Lots of papers focus on a few primary sources as the main point of inspiration. That works if the paper attempts to expand on a previously explored theory or concept.
Some excellent ways to group and keep track of information are Note and Bibliography cards.
- Note Cards
Note Cards help you keep track of information from your sources. Take a note card, and write down relevant information on the front, with the source number on the back. This will help you with organizing your facts and writing your paper later.
- Bibliography Cards
Bibliography cards help you keep track of your sources. Write down your source on them in MLA format and number them for reference. Put source numbers on your note cards, so you know which source every note is from.
- Organizing System
Use these note cards to organize your paper. Place them in order of importance relative to your paper outline and the points you wish to make.
Don’t let sources organize your research paper for you. Organize your paper based on your arguments and research.
Research Paper Outline
Before writing a research paper, let’s refresh on some main points we covered.
The topic you have picked is interesting to you.
You have researched and found primary and secondary sources to support your topic.
The topic is significant; you are ready and full of knowledge to defend it.
You know what background information the audience needs to understand your essay fully.
If you’ve checked off every point on the list above, then you are confident and set to write. This means that it's time to create an outline for your research paper.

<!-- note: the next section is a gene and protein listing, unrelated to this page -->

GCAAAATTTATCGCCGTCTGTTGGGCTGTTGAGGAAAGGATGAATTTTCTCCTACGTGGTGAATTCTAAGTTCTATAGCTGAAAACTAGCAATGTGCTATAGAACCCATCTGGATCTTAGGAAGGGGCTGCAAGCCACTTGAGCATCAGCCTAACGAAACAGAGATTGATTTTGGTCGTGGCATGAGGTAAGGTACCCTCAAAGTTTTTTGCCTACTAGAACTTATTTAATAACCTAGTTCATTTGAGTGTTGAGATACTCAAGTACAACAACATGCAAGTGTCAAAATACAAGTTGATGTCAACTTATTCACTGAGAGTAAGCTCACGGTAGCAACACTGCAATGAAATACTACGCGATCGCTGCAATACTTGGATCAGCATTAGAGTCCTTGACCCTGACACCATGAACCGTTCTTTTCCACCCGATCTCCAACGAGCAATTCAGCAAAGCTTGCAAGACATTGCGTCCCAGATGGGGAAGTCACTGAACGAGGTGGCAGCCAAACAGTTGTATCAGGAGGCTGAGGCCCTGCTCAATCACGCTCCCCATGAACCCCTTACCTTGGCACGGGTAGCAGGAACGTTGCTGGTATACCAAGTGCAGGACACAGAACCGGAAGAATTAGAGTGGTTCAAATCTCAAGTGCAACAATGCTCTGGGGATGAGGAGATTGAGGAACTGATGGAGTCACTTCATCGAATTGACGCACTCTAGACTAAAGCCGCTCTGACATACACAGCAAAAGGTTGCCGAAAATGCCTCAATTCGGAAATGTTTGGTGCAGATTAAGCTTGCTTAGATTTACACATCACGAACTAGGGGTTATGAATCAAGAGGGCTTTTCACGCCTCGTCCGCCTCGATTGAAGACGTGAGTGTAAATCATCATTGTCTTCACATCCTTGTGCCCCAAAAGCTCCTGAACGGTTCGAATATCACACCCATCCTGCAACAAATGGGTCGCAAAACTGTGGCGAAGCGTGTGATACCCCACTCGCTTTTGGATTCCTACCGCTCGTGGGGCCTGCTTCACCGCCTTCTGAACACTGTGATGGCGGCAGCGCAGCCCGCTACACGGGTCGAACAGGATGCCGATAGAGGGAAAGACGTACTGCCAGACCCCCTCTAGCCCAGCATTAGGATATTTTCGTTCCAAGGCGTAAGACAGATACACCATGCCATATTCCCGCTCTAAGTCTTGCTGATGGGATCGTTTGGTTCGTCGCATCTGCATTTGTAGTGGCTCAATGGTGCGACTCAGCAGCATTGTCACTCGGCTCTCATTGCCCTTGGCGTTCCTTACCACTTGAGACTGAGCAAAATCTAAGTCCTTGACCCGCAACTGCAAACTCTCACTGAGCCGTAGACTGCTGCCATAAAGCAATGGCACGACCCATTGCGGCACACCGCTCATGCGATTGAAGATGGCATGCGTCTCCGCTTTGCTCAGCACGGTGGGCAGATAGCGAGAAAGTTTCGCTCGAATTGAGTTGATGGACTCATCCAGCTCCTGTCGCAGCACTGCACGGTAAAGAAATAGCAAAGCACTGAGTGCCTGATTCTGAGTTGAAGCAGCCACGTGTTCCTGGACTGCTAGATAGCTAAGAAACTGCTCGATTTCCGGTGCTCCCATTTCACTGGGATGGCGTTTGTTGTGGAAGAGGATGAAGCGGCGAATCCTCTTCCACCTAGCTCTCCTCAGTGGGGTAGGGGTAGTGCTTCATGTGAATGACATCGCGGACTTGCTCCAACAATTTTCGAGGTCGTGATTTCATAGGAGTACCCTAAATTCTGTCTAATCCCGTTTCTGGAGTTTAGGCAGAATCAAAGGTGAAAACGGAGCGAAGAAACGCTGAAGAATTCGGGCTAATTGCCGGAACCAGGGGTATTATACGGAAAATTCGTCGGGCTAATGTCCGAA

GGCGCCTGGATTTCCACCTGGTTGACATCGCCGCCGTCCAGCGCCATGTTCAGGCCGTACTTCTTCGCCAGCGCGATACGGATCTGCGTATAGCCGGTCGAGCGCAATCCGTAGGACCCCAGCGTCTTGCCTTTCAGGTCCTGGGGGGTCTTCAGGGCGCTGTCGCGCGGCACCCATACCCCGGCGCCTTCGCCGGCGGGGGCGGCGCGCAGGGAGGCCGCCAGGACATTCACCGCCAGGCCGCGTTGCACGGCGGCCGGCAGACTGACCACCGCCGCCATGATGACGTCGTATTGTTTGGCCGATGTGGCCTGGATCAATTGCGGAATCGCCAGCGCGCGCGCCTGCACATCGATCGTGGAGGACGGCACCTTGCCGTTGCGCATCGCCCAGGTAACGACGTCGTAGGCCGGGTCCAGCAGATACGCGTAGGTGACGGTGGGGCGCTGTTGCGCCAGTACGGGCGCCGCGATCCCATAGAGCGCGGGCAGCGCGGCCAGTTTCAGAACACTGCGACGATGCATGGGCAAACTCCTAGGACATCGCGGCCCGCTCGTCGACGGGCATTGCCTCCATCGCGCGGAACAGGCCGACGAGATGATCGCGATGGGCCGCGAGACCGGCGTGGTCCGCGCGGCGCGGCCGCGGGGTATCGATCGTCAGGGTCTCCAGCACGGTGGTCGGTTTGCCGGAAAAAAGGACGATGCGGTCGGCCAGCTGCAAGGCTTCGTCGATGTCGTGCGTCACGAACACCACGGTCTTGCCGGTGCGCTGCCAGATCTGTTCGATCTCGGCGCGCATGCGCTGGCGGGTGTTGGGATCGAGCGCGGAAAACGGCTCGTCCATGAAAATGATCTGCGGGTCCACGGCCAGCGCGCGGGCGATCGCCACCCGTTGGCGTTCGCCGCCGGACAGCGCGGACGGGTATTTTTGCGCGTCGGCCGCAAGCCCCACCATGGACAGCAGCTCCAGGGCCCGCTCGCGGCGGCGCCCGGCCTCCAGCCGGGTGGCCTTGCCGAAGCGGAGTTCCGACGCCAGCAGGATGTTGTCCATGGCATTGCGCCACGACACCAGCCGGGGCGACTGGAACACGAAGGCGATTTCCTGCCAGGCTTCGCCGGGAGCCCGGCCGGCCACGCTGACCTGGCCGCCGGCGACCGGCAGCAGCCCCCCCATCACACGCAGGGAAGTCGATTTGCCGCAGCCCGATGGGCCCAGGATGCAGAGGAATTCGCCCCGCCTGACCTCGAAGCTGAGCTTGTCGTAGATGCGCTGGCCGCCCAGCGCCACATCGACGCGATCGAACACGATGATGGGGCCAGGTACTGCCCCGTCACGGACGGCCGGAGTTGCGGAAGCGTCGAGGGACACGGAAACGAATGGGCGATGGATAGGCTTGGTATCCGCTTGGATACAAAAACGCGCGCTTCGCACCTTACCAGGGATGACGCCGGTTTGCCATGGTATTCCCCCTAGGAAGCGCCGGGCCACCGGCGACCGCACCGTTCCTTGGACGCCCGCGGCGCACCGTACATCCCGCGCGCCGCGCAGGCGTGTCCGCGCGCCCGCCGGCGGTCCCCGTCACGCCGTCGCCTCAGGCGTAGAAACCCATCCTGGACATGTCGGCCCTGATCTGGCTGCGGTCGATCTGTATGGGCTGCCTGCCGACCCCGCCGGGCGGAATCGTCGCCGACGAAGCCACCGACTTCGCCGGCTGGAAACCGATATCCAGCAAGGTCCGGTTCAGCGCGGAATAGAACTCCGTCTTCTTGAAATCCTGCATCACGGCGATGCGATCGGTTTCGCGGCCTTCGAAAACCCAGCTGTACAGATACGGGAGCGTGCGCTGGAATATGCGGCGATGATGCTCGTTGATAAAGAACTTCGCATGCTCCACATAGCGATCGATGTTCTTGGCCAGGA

The outline consists of the following:
Title Page (the title of the paper, the name of the author, name of your school or college, and date of submission)
The Abstract (a summary of the paper in about 250 words)
Introduction (relevant background information, definition of technical terms. A research paper introduction tells the reader how the paper will be organized.)
Body Paragraphs (the build of your essay; summarizing, analyzing, explaining, evaluating sources)
Conclusion (a summary of your argument, explaining the significance of your research. Also return to the introduction, and plan for further research)
Research Paper Outline Template
A research paper outline looks like this:
Now that we know the structure, let’s go into detail on how to write a research paper.
The introduction is where you hook the reader and give them background information to help understand your topic. Also, explain the significance of your topic and why you chose it.
Big research papers like Darwin’s Origin of Species, outline every section of the paper with topic sentences in their introduction.
Find any famous research paper, and read the introductory paragraph. It will give you a good idea of how to start a research paper.
Before reading the rest of your paper, the audience needs to know the central argument, idea, or purpose.
In order words: the thesis statement. In a research paper, thesis statements can be up to a paragraph or a page long.
In a research paper, the thesis is a declaration of your arguments. It shows how you will about obtain information and select sources. It is essentially important that the audience knows why you have chosen a specific topic and point of view.
Frequently, students write the thesis statement last. It is a good practice because after writing the paper, the thesis comes to mind much more natural.
The next step to writing a research paper is unleashing your arguments and sources in the body paragraphs.
Body paragraphs are where you summarize, analyze, and evaluate published work. Body paragraphs follow this format:
Topic sentence. The main argument you will discuss in this section of the paper.